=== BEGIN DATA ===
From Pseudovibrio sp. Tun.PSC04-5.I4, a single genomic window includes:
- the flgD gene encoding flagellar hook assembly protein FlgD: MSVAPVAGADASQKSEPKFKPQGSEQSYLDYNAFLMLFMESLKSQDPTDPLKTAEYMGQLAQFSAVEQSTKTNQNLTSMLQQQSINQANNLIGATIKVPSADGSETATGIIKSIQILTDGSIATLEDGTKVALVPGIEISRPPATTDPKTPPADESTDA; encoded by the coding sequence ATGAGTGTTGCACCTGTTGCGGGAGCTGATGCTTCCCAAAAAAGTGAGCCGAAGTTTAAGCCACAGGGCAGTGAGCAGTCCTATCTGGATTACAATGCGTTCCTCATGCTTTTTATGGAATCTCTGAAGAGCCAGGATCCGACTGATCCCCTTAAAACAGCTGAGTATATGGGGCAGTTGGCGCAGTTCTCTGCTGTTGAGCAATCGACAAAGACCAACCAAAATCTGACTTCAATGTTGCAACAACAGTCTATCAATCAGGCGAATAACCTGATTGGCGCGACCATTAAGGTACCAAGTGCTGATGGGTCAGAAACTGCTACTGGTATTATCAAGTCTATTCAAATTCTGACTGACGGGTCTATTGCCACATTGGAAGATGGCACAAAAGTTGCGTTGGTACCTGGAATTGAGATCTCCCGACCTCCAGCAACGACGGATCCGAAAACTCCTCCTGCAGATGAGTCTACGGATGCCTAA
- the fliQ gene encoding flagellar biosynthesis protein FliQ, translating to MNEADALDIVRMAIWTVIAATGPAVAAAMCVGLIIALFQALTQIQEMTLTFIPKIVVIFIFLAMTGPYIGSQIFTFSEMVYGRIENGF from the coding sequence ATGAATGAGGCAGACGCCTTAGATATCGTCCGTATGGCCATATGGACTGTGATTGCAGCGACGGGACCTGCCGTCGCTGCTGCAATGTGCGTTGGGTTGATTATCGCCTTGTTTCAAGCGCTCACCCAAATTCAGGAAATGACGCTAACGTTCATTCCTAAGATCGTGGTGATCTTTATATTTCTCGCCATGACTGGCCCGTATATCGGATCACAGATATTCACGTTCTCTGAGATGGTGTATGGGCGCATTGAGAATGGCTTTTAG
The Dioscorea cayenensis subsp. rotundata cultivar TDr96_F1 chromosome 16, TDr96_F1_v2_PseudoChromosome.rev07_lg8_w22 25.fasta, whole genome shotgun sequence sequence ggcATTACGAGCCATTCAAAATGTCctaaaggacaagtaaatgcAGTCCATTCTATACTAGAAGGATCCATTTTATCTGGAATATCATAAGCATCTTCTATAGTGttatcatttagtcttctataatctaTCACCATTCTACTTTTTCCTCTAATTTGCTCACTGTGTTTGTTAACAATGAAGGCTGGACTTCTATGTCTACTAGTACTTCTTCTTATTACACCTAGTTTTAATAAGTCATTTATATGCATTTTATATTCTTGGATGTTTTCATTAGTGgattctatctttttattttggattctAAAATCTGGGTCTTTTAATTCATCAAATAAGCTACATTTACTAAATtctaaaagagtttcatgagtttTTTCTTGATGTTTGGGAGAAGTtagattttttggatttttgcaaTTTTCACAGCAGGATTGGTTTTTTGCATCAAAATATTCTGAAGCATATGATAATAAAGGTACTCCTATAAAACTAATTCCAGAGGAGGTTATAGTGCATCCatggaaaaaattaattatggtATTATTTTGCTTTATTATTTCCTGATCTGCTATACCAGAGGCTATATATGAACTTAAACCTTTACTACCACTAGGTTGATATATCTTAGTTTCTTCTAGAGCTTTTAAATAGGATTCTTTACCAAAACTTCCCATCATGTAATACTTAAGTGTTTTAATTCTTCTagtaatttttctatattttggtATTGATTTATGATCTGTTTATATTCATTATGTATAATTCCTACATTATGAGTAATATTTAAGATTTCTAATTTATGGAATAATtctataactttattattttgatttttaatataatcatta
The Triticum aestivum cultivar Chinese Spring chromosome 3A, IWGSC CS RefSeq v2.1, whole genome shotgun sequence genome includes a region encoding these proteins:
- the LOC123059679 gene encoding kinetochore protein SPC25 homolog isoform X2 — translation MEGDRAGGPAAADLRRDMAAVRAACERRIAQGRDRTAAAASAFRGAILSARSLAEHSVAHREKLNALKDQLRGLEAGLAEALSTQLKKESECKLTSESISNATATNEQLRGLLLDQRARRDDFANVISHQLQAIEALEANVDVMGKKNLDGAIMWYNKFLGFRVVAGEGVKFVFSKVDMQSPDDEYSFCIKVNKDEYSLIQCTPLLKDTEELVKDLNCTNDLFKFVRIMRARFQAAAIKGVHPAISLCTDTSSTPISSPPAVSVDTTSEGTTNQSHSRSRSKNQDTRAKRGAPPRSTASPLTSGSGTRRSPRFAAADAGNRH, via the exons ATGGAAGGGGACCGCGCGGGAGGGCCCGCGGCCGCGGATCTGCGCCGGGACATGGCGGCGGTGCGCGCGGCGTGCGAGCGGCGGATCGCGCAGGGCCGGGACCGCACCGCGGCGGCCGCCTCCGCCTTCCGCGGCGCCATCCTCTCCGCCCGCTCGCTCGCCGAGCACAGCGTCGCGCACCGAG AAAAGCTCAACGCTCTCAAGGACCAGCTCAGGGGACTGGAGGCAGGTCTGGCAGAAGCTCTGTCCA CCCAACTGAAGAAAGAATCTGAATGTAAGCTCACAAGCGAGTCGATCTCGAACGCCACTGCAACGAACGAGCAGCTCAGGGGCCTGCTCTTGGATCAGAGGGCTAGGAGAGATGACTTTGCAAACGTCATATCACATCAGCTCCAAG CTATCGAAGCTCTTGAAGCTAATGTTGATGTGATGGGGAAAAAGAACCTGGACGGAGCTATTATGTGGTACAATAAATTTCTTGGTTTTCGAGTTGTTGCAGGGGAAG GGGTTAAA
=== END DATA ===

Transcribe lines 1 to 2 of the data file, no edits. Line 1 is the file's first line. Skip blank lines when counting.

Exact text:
From Pseudovibrio sp. Tun.PSC04-5.I4, a single genomic window includes:
- the flgD gene encoding flagellar hook assembly protein FlgD: MSVAPVAGADASQKSEPKFKPQGSEQSYLDYNAFLMLFMESLKSQDPTDPLKTAEYMGQLAQFSAVEQSTKTNQNLTSMLQQQSINQANNLIGATIKVPSADGSETATGIIKSIQILTDGSIATLEDGTKVALVPGIEISRPPATTDPKTPPADESTDA; encoded by the coding sequence ATGAGTGTTGCACCTGTTGCGGGAGCTGATGCTTCCCAAAAAAGTGAGCCGAAGTTTAAGCCACAGGGCAGTGAGCAGTCCTATCTGGATTACAATGCGTTCCTCATGCTTTTTATGGAATCTCTGAAGAGCCAGGATCCGACTGATCCCCTTAAAACAGCTGAGTATATGGGGCAGTTGGCGCAGTTCTCTGCTGTTGAGCAATCGACAAAGACCAACCAAAATCTGACTTCAATGTTGCAACAACAGTCTATCAATCAGGCGAATAACCTGATTGGCGCGACCATTAAGGTACCAAGTGCTGATGGGTCAGAAACTGCTACTGGTATTATCAAGTCTATTCAAATTCTGACTGACGGGTCTATTGCCACATTGGAAGATGGCACAAAAGTTGCGTTGGTACCTGGAATTGAGATCTCCCGACCTCCAGCAACGACGGATCCGAAAACTCCTCCTGCAGATGAGTCTACGGATGCCTAA